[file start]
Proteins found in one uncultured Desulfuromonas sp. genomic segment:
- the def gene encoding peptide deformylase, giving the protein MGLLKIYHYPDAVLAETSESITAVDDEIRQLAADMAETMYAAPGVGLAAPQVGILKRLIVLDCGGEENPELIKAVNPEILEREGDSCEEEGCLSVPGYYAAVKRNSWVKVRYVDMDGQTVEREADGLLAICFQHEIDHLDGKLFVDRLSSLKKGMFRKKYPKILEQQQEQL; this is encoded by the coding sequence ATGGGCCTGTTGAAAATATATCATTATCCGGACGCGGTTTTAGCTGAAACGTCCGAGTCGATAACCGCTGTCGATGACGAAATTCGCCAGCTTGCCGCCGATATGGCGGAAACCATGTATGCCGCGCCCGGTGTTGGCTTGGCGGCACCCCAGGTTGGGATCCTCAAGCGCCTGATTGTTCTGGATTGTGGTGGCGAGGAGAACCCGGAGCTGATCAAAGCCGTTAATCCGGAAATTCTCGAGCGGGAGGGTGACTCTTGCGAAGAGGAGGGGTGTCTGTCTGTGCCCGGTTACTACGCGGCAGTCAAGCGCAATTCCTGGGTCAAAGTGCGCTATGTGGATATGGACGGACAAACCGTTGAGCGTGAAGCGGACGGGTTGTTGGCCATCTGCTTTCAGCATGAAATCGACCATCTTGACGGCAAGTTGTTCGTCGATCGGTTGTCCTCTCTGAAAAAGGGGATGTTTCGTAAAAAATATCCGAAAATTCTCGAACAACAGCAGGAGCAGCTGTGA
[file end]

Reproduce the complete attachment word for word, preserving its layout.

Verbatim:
Proteins found in one uncultured Desulfuromonas sp. genomic segment:
- the def gene encoding peptide deformylase, giving the protein MGLLKIYHYPDAVLAETSESITAVDDEIRQLAADMAETMYAAPGVGLAAPQVGILKRLIVLDCGGEENPELIKAVNPEILEREGDSCEEEGCLSVPGYYAAVKRNSWVKVRYVDMDGQTVEREADGLLAICFQHEIDHLDGKLFVDRLSSLKKGMFRKKYPKILEQQQEQL; this is encoded by the coding sequence ATGGGCCTGTTGAAAATATATCATTATCCGGACGCGGTTTTAGCTGAAACGTCCGAGTCGATAACCGCTGTCGATGACGAAATTCGCCAGCTTGCCGCCGATATGGCGGAAACCATGTATGCCGCGCCCGGTGTTGGCTTGGCGGCACCCCAGGTTGGGATCCTCAAGCGCCTGATTGTTCTGGATTGTGGTGGCGAGGAGAACCCGGAGCTGATCAAAGCCGTTAATCCGGAAATTCTCGAGCGGGAGGGTGACTCTTGCGAAGAGGAGGGGTGTCTGTCTGTGCCCGGTTACTACGCGGCAGTCAAGCGCAATTCCTGGGTCAAAGTGCGCTATGTGGATATGGACGGACAAACCGTTGAGCGTGAAGCGGACGGGTTGTTGGCCATCTGCTTTCAGCATGAAATCGACCATCTTGACGGCAAGTTGTTCGTCGATCGGTTGTCCTCTCTGAAAAAGGGGATGTTTCGTAAAAAATATCCGAAAATTCTCGAACAACAGCAGGAGCAGCTGTGA